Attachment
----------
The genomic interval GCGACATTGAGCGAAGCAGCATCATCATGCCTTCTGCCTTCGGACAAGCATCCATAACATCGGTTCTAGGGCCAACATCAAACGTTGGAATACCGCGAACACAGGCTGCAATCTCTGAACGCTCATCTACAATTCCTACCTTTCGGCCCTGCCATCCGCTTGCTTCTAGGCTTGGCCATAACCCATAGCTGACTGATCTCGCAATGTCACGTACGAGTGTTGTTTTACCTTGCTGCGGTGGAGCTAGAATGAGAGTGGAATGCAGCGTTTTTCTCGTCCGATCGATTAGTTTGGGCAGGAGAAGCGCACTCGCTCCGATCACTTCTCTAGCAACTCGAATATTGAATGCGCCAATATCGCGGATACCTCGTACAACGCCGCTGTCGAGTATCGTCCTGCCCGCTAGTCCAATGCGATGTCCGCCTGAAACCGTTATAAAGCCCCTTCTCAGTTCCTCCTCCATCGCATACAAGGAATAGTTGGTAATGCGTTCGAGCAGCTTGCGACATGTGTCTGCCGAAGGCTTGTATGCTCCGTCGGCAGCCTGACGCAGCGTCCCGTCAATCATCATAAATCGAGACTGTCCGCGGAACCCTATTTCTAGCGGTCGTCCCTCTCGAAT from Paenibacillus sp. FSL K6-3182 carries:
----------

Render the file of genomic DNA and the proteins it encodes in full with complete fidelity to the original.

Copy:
The genomic interval GCGACATTGAGCGAAGCAGCATCATCATGCCTTCTGCCTTCGGACAAGCATCCATAACATCGGTTCTAGGGCCAACATCAAACGTTGGAATACCGCGAACACAGGCTGCAATCTCTGAACGCTCATCTACAATTCCTACCTTTCGGCCCTGCCATCCGCTTGCTTCTAGGCTTGGCCATAACCCATAGCTGACTGATCTCGCAATGTCACGTACGAGTGTTGTTTTACCTTGCTGCGGTGGAGCTAGAATGAGAGTGGAATGCAGCGTTTTTCTCGTCCGATCGATTAGTTTGGGCAGGAGAAGCGCACTCGCTCCGATCACTTCTCTAGCAACTCGAATATTGAATGCGCCAATATCGCGGATACCTCGTACAACGCCGCTGTCGAGTATCGTCCTGCCCGCTAGTCCAATGCGATGTCCGCCTGAAACCGTTATAAAGCCCCTTCTCAGTTCCTCCTCCATCGCATACAAGGAATAGTTGGTAATGCGTTCGAGCAGCTTGCGACATGTGTCTGCCGAAGGCTTGTATGCTCCGTCGGCAGCCTGACGCAGCGTCCCGTCAATCATCATAAATCGAGACTGTCCGCGGAACCCTATTTCTAGCGGTCGTCCCTCTCGAAT from Paenibacillus sp. FSL K6-3182 carries: